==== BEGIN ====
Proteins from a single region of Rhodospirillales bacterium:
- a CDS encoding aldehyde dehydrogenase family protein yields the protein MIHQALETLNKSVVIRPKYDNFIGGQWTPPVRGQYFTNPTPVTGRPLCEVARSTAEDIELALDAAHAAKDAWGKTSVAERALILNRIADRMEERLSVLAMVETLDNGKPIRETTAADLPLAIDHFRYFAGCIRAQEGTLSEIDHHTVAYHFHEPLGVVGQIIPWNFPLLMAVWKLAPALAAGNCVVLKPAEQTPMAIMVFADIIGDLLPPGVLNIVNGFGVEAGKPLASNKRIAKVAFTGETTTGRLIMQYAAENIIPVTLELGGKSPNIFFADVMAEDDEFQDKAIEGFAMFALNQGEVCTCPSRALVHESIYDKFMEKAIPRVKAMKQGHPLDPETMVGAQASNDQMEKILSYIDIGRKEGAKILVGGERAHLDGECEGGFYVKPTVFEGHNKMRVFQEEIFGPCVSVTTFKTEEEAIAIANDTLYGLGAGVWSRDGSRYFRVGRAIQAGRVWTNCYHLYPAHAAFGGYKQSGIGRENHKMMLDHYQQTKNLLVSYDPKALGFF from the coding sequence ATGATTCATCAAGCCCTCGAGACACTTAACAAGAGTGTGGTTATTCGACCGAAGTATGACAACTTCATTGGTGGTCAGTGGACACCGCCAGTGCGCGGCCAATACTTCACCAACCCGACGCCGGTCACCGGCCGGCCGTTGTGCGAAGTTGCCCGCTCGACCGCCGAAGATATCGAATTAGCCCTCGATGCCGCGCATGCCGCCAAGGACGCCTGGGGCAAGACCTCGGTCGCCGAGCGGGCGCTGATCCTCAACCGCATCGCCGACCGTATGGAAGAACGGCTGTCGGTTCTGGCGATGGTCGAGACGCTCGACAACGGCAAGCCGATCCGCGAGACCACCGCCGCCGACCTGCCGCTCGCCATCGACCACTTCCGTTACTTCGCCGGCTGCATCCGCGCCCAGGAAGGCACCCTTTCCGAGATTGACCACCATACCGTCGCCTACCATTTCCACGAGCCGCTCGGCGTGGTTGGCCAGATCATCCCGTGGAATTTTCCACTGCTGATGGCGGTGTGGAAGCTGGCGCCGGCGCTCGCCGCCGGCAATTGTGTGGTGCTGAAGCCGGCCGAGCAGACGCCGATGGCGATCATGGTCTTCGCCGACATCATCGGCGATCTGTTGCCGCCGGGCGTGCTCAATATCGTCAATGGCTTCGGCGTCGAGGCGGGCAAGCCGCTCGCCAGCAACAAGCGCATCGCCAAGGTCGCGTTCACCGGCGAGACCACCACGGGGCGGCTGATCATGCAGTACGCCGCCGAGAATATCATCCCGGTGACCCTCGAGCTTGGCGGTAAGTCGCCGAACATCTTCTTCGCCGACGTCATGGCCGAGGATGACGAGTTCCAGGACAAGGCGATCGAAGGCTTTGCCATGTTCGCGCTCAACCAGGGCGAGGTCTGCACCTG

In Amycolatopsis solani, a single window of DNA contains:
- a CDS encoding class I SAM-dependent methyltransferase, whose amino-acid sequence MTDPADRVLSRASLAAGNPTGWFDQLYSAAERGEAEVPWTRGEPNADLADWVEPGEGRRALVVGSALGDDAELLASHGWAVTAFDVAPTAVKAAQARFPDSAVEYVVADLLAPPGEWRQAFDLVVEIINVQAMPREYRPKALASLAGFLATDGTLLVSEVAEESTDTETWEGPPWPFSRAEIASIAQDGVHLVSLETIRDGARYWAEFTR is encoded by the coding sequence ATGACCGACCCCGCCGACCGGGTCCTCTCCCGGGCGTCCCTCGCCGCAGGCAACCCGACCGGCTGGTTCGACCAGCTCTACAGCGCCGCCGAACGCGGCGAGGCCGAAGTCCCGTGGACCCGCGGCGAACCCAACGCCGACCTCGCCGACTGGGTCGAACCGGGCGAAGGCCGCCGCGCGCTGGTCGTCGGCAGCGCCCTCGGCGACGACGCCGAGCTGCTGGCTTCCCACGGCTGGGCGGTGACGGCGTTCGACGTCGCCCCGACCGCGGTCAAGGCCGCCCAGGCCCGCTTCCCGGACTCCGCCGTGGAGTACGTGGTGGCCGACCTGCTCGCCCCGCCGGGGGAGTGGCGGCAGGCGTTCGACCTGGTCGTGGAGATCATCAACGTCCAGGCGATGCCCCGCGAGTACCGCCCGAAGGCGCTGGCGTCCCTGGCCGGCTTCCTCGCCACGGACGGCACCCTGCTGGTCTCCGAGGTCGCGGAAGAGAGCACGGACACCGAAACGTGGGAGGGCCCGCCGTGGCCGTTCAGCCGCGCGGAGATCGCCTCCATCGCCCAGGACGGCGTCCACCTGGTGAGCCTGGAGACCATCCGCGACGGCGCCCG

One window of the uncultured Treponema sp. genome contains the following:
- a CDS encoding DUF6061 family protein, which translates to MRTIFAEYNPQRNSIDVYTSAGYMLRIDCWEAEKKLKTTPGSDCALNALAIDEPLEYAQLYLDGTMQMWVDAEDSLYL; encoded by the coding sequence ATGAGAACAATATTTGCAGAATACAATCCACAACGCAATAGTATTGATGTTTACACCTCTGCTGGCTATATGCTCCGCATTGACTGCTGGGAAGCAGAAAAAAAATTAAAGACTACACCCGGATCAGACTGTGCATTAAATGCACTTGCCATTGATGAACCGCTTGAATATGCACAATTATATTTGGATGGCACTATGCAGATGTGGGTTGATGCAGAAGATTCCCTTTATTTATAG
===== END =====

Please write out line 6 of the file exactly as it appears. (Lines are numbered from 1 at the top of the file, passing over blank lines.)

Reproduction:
- a CDS encoding DUF6061 family protein, which translates to MRTIFAEYNPQRNSIDVYTSAGYMLRIDCWEAEKKLKTTPGSDCALNALAIDEPLEYAQLYLDGTMQMWVDAEDSLYL; encoded by the coding sequence ATGAGAACAATATTTGCAGAATACAATCCACAACGCAATAGTATTGATGTTTACACCTCTGCTGGCTATATGCTCCGCATTGACTGCTGGGAAGCAGAAAAAAAATTAAAGACTACACCCGGATCAGACTGTGCATTAAATGCACTTGCCATTGATGAACCGCTTGAATATGCACAATTATATTTGGATGGCACTATGCAGATGTGGGTTGATGCAGAAGATTCCCTTTATTTATAG